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Issue: Issue 6 (2019) – Supplement 1


Oral Presentation

The “Too Late, Too Good and Too Distal to Treat” Dilemma

Author(s):
João Pedro Marto and Patrik Michel
Abstract:
Introduction: Intracranial aneurysms are found in 3.7% patients with acute ischemic stroke. Although intravenous alteplase (IV tPA) poses no additional risk of rupture in these patients, there might be implications regarding endovascular mechanical thrombectomy.
Case Report: We report a case of an 81-year-old woman who presented at the emergency department with a sudden onset of vertigo, nausea and vomiting, right gaze palsy, right homonymous hemianopsia, left hemiparesis, right ataxia and dysarthria. AngioCT revealed occlusion of both intracranial vertebral arteries and basilar artery. IV tPA was administered and the patient was admitted for endovascular thrombectomy. Aspiration mechanical thrombectomy of the right vertebral artery was performed. However, there was a severe proximal basilar artery stenosis due to an atherosclerotic plaque. Balloon angioplasty and stenting of the basilar artery was performed. Following recanalization, an unruptured basilar tip aneurysm was incidentally detected. Considering the need for double antiplatelet therapy on a patient already under IV tPA, endovascular coiling was decided, with occlusion of the aneurysm. The patient had a good clinical evolution being discharged with left facial palsy and mild left ataxia.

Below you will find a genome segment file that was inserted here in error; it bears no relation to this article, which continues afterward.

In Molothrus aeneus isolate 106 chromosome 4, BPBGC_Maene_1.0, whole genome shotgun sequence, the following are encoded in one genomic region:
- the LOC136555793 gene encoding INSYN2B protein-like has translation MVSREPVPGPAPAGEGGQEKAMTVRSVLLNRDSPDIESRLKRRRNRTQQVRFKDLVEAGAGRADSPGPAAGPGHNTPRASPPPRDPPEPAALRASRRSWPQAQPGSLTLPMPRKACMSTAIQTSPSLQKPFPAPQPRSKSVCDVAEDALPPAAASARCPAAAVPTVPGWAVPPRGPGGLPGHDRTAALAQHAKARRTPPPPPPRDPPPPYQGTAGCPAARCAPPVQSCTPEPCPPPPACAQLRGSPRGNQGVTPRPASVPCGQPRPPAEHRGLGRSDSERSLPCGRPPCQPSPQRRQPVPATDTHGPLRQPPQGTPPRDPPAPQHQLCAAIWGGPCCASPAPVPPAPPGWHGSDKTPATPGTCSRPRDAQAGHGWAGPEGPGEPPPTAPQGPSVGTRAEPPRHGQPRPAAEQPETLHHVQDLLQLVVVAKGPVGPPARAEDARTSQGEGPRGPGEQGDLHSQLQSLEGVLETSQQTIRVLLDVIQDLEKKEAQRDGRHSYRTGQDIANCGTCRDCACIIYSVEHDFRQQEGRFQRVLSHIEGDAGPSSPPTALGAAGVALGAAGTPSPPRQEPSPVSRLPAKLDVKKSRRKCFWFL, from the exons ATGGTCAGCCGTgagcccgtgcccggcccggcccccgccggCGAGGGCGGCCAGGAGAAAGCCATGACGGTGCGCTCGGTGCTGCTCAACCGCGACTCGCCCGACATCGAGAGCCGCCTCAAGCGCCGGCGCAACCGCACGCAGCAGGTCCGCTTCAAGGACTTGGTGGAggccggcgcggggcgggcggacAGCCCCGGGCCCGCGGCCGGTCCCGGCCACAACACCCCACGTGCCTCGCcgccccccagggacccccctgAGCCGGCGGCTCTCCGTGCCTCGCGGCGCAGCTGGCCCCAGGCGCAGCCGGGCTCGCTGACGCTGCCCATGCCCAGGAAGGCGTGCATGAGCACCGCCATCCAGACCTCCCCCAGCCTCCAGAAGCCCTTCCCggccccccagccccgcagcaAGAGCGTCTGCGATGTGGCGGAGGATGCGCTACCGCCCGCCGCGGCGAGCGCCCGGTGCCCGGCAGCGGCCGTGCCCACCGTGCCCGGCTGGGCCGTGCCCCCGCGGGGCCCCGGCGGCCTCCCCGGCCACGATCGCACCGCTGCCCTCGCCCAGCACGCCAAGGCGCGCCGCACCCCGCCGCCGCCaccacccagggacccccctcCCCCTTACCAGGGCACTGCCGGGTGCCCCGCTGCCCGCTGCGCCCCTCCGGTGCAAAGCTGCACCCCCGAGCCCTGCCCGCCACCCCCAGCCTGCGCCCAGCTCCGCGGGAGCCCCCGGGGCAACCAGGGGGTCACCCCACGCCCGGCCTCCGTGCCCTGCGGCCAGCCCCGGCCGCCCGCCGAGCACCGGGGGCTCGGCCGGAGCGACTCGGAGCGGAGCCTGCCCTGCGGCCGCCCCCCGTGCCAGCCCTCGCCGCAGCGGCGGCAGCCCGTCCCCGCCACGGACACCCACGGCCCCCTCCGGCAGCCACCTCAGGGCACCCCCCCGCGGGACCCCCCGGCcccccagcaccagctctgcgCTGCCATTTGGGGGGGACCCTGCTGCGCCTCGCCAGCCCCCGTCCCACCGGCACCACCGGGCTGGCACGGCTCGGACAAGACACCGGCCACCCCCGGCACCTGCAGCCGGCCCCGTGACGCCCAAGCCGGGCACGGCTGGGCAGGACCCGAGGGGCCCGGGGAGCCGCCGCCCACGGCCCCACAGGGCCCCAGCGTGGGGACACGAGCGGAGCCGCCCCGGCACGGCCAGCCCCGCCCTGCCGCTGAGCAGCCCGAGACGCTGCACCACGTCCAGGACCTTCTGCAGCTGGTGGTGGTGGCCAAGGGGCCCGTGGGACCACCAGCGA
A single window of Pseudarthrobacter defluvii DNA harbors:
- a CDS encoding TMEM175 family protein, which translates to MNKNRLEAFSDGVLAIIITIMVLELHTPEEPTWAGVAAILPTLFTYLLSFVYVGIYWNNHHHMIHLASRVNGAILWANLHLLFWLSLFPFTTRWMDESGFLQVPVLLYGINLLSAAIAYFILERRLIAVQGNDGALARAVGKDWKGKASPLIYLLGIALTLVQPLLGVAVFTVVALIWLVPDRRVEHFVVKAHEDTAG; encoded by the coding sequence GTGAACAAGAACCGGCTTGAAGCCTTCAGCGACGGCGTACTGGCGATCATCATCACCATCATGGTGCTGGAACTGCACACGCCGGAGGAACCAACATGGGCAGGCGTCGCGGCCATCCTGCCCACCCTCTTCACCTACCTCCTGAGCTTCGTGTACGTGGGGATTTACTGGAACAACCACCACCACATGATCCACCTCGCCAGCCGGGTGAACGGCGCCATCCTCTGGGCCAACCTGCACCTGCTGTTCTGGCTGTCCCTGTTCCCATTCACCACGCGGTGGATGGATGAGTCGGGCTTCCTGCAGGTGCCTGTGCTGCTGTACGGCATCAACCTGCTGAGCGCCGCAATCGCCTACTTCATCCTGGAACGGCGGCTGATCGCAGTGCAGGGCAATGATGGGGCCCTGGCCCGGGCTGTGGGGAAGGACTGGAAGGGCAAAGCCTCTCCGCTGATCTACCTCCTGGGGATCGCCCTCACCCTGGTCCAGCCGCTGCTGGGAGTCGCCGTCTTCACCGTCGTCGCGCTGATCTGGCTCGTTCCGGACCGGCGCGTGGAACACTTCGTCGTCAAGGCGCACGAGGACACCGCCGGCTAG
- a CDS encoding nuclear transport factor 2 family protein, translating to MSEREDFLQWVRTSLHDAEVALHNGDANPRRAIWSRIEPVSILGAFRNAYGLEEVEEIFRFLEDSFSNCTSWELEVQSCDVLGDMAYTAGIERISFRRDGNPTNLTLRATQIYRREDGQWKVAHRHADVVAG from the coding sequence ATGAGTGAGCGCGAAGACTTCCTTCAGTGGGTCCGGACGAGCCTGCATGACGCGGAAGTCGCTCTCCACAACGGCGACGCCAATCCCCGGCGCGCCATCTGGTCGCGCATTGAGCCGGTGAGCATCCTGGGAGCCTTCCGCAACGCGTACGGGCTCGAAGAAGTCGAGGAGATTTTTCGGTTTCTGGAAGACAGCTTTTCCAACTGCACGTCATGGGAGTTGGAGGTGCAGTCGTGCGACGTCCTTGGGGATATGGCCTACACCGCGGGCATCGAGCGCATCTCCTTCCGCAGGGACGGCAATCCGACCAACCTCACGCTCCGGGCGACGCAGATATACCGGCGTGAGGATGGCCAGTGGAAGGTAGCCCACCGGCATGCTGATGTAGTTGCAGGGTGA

Discussion: Few authors have addressed the management of coincidental aneurysms of the target vessel during a mechanical thrombectomy procedure. Aspiration techniques that do not pass the thrombus and navigate into invisible vessel segments might have lower risk of rupture compared to stent retrievers. However, reperfusion of the occluded vessel could result in an abrupt increase in hemodynamic stress inside the aneurysm. This case illustrates the need of a complete training in neurointervention. 

From the Lisbon Stroke Summit, Lisbon, Portugal. 5–6 April 2019.

International Journal of Clinical Neurosciences and Mental Health 2019; 6(Suppl. 1):O1
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